With the fate of the state’s redevelopment agencies in legal limbo, the Goleta City Council, acting also as the city’s Redevelopment Agency, voted unanimously Monday to approve and adopt an Enforceable Obligation Payment Schedule for the activities of the RDA.

The document, according to the staff report, serves as “the basis for the payment of the agency’s outstanding financial obligations” if the city does not adopt an ordinance that expresses its participation in a Voluntary Alternative Redevelopment Program.

The city’s adoption of the EOPS comes as redevelopment agencies and their advocates across California battle to retain their existence in the face of Assembly Bill 1X 26, legislation signed by Gov. Jerry Brown that dissolves all redevelopment agencies in the state in his effort to close the state’s budget gap.

Proponents of the bill extol its money-saving effect and the property taxes that would go to local school districts instead of being funneled to the improvement of blighted areas. Opponents, meanwhile, decry the short-term savings at the cost of much-needed infrastructure and economic development.

“The term ‘extortion’ is the best one,” Goleta Councilman Ed Easton told Noozhawk on Tuesday.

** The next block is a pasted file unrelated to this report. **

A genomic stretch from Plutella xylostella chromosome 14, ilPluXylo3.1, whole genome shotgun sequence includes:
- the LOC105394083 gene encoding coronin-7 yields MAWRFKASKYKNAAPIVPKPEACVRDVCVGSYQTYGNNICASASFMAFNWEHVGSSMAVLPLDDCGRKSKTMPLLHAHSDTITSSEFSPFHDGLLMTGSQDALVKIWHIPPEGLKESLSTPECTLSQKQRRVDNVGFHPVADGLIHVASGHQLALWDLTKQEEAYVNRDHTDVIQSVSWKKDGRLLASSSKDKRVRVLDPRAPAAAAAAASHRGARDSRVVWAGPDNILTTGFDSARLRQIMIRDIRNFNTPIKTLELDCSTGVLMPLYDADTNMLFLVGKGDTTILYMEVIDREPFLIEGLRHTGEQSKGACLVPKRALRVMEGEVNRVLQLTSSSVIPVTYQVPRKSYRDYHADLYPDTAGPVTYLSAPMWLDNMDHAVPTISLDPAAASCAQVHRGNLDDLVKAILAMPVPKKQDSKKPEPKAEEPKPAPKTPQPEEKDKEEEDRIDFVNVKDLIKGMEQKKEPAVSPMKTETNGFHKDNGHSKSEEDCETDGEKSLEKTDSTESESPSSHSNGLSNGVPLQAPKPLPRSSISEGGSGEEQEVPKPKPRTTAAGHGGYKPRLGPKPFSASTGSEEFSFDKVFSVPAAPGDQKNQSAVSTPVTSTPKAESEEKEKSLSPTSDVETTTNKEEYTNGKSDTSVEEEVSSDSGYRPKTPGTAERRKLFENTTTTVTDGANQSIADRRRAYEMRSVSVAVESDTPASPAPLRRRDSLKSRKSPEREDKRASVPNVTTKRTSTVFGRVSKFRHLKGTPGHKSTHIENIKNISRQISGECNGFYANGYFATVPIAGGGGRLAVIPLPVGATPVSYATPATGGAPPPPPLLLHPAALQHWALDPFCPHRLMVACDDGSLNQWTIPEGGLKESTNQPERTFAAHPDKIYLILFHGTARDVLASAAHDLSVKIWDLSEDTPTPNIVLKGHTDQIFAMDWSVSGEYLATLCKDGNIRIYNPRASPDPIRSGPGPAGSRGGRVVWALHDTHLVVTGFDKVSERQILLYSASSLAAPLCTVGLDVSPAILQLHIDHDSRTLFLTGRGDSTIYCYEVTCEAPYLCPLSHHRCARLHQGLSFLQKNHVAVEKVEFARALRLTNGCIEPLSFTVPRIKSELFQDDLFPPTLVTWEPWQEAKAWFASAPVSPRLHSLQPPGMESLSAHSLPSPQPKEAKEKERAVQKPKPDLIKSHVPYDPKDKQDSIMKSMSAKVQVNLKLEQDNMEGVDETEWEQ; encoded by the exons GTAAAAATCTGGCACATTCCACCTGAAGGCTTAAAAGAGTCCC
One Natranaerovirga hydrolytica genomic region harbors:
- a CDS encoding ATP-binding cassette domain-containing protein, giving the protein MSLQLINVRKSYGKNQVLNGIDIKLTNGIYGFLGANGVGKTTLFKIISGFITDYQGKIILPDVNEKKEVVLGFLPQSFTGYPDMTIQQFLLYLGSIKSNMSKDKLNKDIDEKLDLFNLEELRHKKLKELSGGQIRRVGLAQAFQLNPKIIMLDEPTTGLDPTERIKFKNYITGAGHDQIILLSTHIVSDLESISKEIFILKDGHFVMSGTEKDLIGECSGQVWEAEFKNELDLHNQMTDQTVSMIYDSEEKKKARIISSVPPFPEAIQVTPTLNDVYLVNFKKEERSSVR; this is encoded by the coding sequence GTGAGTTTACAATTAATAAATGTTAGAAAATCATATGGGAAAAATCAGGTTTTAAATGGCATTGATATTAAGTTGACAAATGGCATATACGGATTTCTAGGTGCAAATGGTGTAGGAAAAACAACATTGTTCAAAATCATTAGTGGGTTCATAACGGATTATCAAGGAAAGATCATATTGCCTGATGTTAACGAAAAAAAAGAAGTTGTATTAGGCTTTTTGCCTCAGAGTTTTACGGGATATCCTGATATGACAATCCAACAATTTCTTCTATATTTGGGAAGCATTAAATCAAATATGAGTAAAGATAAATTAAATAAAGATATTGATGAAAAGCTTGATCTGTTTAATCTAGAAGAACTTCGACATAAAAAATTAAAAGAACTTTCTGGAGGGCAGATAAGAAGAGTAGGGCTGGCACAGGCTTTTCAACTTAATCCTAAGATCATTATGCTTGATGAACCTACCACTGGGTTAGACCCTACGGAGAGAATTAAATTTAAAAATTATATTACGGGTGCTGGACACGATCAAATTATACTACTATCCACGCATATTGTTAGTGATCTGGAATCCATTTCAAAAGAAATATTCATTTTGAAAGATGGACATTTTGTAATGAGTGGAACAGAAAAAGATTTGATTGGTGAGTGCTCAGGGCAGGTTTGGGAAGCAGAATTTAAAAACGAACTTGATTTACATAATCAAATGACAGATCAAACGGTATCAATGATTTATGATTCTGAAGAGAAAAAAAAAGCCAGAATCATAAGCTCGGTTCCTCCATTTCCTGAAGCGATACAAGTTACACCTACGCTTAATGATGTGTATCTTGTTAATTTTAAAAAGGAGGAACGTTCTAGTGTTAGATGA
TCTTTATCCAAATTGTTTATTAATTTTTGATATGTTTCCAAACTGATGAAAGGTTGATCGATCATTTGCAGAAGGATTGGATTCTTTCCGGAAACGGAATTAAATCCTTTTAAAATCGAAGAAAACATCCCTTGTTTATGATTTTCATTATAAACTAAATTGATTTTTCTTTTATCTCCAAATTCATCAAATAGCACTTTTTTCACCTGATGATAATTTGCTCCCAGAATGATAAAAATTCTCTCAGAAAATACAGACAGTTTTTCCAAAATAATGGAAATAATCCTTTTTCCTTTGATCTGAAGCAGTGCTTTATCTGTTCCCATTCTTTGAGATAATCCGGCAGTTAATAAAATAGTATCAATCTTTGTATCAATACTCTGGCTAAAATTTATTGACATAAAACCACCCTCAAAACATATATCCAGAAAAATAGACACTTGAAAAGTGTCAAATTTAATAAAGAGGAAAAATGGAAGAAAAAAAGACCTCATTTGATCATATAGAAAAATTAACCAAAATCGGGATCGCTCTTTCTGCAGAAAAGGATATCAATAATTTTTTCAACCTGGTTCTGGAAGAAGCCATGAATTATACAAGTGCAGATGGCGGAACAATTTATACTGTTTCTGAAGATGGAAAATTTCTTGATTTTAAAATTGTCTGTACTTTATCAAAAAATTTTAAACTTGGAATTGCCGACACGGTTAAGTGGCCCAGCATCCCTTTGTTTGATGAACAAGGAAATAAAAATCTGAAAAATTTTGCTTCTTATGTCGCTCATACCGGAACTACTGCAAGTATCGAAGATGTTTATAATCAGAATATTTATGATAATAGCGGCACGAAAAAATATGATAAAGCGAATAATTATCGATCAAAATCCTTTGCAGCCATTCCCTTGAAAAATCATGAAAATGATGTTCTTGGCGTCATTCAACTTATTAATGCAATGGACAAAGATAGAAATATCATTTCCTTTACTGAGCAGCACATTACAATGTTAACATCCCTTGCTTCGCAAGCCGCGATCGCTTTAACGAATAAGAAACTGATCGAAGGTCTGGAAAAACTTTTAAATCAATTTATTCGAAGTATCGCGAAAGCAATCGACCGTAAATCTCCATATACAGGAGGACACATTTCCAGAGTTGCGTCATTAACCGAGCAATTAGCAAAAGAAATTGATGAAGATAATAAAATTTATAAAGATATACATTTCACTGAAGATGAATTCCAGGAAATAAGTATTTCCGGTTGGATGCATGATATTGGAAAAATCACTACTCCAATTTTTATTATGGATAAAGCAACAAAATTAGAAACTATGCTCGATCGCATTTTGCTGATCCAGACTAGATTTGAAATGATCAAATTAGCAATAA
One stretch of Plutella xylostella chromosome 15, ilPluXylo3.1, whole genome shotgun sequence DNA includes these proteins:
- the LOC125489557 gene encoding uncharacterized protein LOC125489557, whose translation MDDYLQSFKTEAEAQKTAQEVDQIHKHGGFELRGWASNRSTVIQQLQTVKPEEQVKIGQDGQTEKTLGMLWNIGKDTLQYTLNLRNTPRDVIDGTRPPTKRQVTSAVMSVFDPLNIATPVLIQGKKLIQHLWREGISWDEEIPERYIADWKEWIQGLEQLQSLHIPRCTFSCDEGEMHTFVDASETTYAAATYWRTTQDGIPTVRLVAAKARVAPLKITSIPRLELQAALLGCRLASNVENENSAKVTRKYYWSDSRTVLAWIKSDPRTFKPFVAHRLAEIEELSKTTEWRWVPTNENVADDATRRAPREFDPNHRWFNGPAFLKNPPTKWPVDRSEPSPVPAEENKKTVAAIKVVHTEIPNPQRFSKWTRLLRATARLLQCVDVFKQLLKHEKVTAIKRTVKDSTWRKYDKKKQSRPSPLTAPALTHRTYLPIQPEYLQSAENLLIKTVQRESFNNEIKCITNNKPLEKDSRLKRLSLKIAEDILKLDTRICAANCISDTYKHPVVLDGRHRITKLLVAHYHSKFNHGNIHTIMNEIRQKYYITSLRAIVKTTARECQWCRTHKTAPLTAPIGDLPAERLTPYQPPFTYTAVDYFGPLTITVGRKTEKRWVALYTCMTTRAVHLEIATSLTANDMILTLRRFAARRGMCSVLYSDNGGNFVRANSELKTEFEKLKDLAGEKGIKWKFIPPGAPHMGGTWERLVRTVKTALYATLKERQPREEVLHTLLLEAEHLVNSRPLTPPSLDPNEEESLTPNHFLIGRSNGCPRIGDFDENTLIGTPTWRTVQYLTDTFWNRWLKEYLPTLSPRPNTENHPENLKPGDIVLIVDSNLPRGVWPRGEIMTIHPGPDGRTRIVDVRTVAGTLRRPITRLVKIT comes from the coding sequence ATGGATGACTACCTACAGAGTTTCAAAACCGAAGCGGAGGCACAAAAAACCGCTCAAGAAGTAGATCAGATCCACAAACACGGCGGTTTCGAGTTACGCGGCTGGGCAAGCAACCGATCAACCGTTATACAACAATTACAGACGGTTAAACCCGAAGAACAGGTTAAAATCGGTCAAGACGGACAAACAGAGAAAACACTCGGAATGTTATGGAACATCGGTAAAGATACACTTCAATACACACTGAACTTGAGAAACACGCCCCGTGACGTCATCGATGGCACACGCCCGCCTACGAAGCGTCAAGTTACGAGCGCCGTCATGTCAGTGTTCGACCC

Easton, who lives in Goleta’s once-blighted area of Old Town, has seen firsthand the effect of the Redevelopment Agency on local infrastructure and buildings, but the neighborhood still has a way to go to make the place an economically thriving one. Several months ago, to keep the San Jose Creek capacity improvement and fish passage project in the heart of Old Town on track despite the governor’s efforts to dissolve RDAs, the city issued bonds for construction instead of relying on RDA funds.

“In many jurisdictions, Goleta being one of them, what other tools do you have for economic development?” Easton said.

Last July, the League of California Cities and the California Redevelopment Association challenged the bill, and a subsequent one that would allow the continuation of the RDA if it participated in an “Alternate Redevelopment Program” that would require the RDA to pay a certain amount to the state. On Aug. 11, the California Supreme Court issued a partial stay on AB 1X 26 and a full stay on the subsequent AB 1X 27.

Goleta’s decision complies with the part of AB 1X 26 that is still in effect, a part that applies to the state’s Health and Safety Code. The EOPS lists all of the RDAs debts and obligations through December.

Noozhawk contributing writer Sonia Fernandez can be reached at sfernandez@noozhawk.com. Follow Noozhawk on Twitter: @noozhawk, @NoozhawkNews and @NoozhawkBiz. Connect with Noozhawk on Facebook.